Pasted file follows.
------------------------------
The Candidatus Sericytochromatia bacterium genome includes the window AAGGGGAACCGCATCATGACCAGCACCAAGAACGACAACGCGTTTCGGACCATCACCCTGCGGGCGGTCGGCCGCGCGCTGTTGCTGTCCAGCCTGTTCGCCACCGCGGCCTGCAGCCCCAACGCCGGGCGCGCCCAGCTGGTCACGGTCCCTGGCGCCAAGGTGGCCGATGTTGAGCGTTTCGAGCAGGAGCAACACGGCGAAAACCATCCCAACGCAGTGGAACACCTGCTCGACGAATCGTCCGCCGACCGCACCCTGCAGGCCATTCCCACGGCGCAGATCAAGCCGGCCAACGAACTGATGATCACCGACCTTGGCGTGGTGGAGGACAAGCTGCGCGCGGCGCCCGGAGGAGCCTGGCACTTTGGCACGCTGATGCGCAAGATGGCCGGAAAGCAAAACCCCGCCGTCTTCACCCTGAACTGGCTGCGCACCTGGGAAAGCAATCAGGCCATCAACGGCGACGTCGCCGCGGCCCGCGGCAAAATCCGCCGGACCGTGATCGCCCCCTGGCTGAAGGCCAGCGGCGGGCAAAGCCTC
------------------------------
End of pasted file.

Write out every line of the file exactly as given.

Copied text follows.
The Candidatus Sericytochromatia bacterium genome includes the window AAGGGGAACCGCATCATGACCAGCACCAAGAACGACAACGCGTTTCGGACCATCACCCTGCGGGCGGTCGGCCGCGCGCTGTTGCTGTCCAGCCTGTTCGCCACCGCGGCCTGCAGCCCCAACGCCGGGCGCGCCCAGCTGGTCACGGTCCCTGGCGCCAAGGTGGCCGATGTTGAGCGTTTCGAGCAGGAGCAACACGGCGAAAACCATCCCAACGCAGTGGAACACCTGCTCGACGAATCGTCCGCCGACCGCACCCTGCAGGCCATTCCCACGGCGCAGATCAAGCCGGCCAACGAACTGATGATCACCGACCTTGGCGTGGTGGAGGACAAGCTGCGCGCGGCGCCCGGAGGAGCCTGGCACTTTGGCACGCTGATGCGCAAGATGGCCGGAAAGCAAAACCCCGCCGTCTTCACCCTGAACTGGCTGCGCACCTGGGAAAGCAATCAGGCCATCAACGGCGACGTCGCCGCGGCCCGCGGCAAAATCCGCCGGACCGTGATCGCCCCCTGGCTGAAGGCCAGCGGCGGGCAAAGCCTC